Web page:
The company would give its existing customers high-speed wireless Web access at no additional charge throughout the country so they can watch TV and movies and surf the Web on laptops and mobile devices away from home.
"The infrastructure is in place, and we are becoming -- as a society -- data-centric," said Michelle Gilbert, spokeswoman for Comcast Cable's Heartland Region. "People want connectivity wherever they go."
The technology, which other telecommunication and media companies also are developing, would create a network that is accessible by anyone just about anywhere there are Xfinity customers.
Comcast, which seeks to merge with
Folks who aren't Comcast customers would be eligible for two free, 60-minute sessions a month and could purchase more access to the Wi-Fi service.
The service also creates opportunity for Comcast, which expects to cover 19 of the 30 largest metro areas in the nation, to attract new subscribers and compete with wireless providers such as AT&T,
The service, for instance, would enable guests to a Comcast home to hop on the Internet network without asking for the homeowner's password, and it would allow smartphone owners to connect to the Web more often without cutting into their limited data plans.
At the same time, Wowway, a Denver-based cable company that competes with Comcast in Michigan, said it does not offer the service and has no plans to do so.
"It's a separate business model," said Robert DiNardo, vice president and general manager for the company's central region. "We also don't know what's going to happen with that because of Comcast's acquisition of Time Warner."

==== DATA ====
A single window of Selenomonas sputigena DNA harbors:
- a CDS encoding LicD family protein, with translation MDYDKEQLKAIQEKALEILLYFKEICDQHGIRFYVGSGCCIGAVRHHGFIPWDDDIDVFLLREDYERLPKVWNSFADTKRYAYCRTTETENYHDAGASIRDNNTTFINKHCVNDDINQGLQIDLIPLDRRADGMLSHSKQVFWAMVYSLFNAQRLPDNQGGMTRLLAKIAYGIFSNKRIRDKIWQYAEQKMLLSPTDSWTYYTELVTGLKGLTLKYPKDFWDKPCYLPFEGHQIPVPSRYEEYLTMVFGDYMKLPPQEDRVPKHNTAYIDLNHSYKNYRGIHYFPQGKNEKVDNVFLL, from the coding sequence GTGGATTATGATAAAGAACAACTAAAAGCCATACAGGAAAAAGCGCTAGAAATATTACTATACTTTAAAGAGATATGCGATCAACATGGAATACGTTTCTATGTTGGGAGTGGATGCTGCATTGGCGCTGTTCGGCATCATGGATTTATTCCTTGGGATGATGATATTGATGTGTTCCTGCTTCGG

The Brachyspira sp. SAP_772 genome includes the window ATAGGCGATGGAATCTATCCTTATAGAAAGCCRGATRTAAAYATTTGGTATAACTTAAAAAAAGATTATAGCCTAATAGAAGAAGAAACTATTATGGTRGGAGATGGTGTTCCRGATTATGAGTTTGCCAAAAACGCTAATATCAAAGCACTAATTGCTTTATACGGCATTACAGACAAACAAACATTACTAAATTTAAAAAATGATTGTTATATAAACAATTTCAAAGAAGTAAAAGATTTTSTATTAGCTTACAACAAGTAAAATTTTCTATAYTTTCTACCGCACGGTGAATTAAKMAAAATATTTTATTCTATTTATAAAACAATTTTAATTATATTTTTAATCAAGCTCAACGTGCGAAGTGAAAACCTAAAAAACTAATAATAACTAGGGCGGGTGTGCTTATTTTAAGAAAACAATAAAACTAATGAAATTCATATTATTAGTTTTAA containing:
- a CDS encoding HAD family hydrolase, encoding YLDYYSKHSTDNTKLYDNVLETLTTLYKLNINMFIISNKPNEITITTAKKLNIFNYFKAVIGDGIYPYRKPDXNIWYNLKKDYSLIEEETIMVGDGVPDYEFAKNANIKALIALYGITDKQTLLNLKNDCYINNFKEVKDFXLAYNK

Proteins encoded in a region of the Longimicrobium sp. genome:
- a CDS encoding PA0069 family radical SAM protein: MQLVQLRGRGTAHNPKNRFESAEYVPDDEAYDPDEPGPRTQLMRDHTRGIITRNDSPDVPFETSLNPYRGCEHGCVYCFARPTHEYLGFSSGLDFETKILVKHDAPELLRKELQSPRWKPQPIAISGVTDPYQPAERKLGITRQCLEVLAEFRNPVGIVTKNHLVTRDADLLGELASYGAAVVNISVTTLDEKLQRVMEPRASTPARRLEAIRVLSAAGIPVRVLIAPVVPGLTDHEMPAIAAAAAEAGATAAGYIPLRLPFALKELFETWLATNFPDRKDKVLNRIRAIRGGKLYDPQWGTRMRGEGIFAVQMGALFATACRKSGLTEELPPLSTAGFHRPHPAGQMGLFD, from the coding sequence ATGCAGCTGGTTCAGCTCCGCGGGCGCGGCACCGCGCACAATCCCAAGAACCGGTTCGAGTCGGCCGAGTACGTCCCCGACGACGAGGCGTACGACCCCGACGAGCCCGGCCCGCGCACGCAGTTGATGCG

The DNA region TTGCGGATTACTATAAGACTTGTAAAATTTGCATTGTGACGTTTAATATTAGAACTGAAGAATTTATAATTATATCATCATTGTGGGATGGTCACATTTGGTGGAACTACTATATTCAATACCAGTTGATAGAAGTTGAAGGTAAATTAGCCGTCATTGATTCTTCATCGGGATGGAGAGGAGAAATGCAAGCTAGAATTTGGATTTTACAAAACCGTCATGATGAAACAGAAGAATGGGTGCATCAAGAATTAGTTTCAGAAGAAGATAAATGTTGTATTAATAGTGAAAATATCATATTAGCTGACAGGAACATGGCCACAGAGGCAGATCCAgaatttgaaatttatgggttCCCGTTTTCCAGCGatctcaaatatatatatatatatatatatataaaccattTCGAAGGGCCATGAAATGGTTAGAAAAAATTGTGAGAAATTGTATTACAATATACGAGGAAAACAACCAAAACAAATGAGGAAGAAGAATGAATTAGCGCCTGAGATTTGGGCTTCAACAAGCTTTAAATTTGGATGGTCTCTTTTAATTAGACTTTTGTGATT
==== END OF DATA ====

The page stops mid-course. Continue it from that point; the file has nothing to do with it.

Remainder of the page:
Comcast said it's unclear at this point how a spinoff would affect its hotspots or whether its proposed merger will be approved by federal regulators. If all goes as it expects, Comcast said it would be up to the spinoff company whether to continue offering hotspots.
The number of businesses and homes that have Wi-Fi has been growing in recent years. It's no longer just for coffee shops. Eateries, bars, salons, pharmacies, retailers, doctors and law offices, yoga centers -- even paint shops -- offer it now.
A Sherwin Williams paint store in Birmingham offers Wi-Fi service for customers who bring in iPads and smartphones. They use it to help match and sort colors. Employees said it's also helpful to have it for parents with children who need to be occupied while the parents plan their next great project.
Comcast plans to offer the service using its existing customers and Comcast equipment to provide the hotspots. The company offers a second Wi-Fi signal, which will allow anyone within range to get on the network.
To get on the network, users will need to register and then log-on with an ID or e-mail address and a password.
The second Wi-Fi signal appears as xfinitywifi on the list of available networks and is separate from the subscriber's signal. The company said the second signal shouldn't affect the customer's speed or privacy. To find a hotspot, customers can download the Xfinity Wi-Fi App or go to www.xfinity.com/wifi.
Unlike efforts nearly a decade ago to link large areas such as all of Oakland County together without wires all at once, this plan makes Wi-Fi hotspots available one home and business at a time. As the cable provider gets more Internet customers, the Wi-Fi coverage area expands.
Customers can decline to allow Comcast to send the additional signal.
Most, the company said, are permitting it.
Still, not all businesses that have the Wi-Fi service are promoting it or are aware of the service for customers -- but that may be because the service is still new.
Brad Bannon, co-owner of Center Street Salon in Royal Oak, said he doesn't know of any clients that use the Xfinity network in the shop.
But George Lucaj, owner of George's restaurant in West Bloomfield, said he's happy with the service -- and his customers are, too. To show it, he's even put an Xfinity sticker up to help advertise that the service is available in the eatery.
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